Gun violence

Mayor Wu Discusses Efforts to Curb Gun Violence in Boston

A workshop held this week brought experts on reducing violence together with city leaders to foster collaboration, as a violence reduction plan is developed

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Boston Mayor Michelle Wu delivered remarks to news media on Friday after local officials worked this week on developing a comprehensive strategy aimed at reducing gun violence in the city.

Wu held a media availability on Friday morning following a violence reduction workshop hosted by the Violence Reduction Center of the University of Maryland.



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Following a fatal shooting Saturday night in the city's Roxbury neighborhood, Rev. Kevin Peterson says they continue to call on the city to do more to address the gun violence in Boston.

The program began on Tuesday and came to a close on Friday. It comes amid rising homicide rates in Boston, with 11 so far in 2023, compared to five during the same period in 2022.

At Friday's media availability, Wu expressed "extreme and deep gratitude" for everyone who participated.

She said the workshop included "long, packed sessions and some challenging conversations as we reflected on what we've experienced and what we still need to do together."

"We are fortunate as a city to see the collaborations and the foundation that's been built," Wu added. "But we are frustrated and ready to see even more. And that's going to require coordination among all of us -- clear goals, accountability, measuring, holding each other accountable and having a united sense that this is a priority for the city of Boston."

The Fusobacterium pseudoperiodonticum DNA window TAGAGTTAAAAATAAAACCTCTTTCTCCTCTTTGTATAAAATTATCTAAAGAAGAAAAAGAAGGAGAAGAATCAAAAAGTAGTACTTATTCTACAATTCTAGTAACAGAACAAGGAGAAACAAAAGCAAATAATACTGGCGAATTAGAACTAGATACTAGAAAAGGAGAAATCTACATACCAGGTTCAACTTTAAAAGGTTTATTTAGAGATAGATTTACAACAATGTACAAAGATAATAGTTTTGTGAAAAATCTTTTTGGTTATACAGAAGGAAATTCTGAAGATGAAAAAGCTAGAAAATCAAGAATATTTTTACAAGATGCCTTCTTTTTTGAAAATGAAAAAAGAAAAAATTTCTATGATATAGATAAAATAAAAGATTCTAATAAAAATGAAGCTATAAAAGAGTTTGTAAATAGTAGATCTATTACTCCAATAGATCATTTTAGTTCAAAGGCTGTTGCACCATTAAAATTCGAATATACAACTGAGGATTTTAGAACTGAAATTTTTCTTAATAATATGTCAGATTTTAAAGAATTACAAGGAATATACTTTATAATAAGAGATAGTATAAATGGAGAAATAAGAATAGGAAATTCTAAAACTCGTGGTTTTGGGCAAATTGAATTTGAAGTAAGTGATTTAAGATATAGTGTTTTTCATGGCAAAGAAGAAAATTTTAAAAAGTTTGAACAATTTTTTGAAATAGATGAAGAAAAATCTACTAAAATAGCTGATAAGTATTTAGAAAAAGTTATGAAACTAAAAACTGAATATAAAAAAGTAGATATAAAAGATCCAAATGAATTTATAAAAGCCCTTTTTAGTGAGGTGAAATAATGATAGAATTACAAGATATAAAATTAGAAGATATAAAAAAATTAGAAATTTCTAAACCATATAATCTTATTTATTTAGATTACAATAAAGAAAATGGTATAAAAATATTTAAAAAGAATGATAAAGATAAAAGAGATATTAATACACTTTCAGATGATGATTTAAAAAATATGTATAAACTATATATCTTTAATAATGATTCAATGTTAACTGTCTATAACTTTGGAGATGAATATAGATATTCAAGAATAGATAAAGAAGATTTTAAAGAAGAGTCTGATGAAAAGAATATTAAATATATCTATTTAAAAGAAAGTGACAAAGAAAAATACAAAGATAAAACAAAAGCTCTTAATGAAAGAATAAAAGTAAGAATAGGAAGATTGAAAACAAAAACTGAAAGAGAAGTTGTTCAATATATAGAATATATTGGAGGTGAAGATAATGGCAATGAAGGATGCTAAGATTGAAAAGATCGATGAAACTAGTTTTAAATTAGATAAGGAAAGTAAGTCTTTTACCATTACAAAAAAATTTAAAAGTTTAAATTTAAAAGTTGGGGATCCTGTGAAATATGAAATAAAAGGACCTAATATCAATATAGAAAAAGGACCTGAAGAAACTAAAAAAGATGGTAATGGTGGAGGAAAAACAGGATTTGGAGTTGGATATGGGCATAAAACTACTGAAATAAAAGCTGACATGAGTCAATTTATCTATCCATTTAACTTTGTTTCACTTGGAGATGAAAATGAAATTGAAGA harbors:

Wu and Boston Police Commissioner Michael Cox announced earlier this week that the city was selected to join the Violence Reduction Center workshop. The program works to bring community leaders and police together to find solutions to reduce gun violence, and brings in experts from around the country.

A family is reeling after the loss of a 28-year-old man to gun violence in Boston. There have been 20 homicides in Boston so far this year.

This week's sessions were aimed at helping to inform the city of Boston's community safety work moving forward, lay down a foundation for best practices and help law enforcement and community leaders implement certain strategies to help reduce gun violence.

"We will not tolerate any neighborhood feeling like residents have to live in fear of violence or experience the loss that ripples down generation after generation," Wu said Friday. "We have the resources, we have the expertise. We need to just pull it all together. It's going to be about following the lead and making sure we keep the momentum coming out of this conversation going. This is about centering the people of Boston and what we know works and what is still needed."

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